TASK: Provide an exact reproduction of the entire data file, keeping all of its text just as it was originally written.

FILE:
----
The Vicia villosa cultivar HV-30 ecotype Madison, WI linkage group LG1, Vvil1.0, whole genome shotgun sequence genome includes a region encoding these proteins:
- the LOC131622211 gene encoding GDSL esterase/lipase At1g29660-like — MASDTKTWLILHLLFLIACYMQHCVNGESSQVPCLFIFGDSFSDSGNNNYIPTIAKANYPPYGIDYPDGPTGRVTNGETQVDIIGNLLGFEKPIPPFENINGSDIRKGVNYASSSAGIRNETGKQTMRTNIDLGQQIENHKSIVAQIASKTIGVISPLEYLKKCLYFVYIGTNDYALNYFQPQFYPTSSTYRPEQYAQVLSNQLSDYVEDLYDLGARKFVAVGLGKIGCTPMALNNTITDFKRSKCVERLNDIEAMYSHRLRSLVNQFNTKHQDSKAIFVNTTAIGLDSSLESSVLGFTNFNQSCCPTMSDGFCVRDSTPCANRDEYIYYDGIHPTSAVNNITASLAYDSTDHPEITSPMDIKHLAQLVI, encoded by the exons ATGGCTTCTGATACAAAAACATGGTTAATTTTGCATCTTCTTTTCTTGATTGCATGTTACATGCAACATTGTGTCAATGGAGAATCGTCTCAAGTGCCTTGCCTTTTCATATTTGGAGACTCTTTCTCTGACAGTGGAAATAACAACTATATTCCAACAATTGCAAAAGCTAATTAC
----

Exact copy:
The Vicia villosa cultivar HV-30 ecotype Madison, WI linkage group LG1, Vvil1.0, whole genome shotgun sequence genome includes a region encoding these proteins:
- the LOC131622211 gene encoding GDSL esterase/lipase At1g29660-like — MASDTKTWLILHLLFLIACYMQHCVNGESSQVPCLFIFGDSFSDSGNNNYIPTIAKANYPPYGIDYPDGPTGRVTNGETQVDIIGNLLGFEKPIPPFENINGSDIRKGVNYASSSAGIRNETGKQTMRTNIDLGQQIENHKSIVAQIASKTIGVISPLEYLKKCLYFVYIGTNDYALNYFQPQFYPTSSTYRPEQYAQVLSNQLSDYVEDLYDLGARKFVAVGLGKIGCTPMALNNTITDFKRSKCVERLNDIEAMYSHRLRSLVNQFNTKHQDSKAIFVNTTAIGLDSSLESSVLGFTNFNQSCCPTMSDGFCVRDSTPCANRDEYIYYDGIHPTSAVNNITASLAYDSTDHPEITSPMDIKHLAQLVI, encoded by the exons ATGGCTTCTGATACAAAAACATGGTTAATTTTGCATCTTCTTTTCTTGATTGCATGTTACATGCAACATTGTGTCAATGGAGAATCGTCTCAAGTGCCTTGCCTTTTCATATTTGGAGACTCTTTCTCTGACAGTGGAAATAACAACTATATTCCAACAATTGCAAAAGCTAATTAC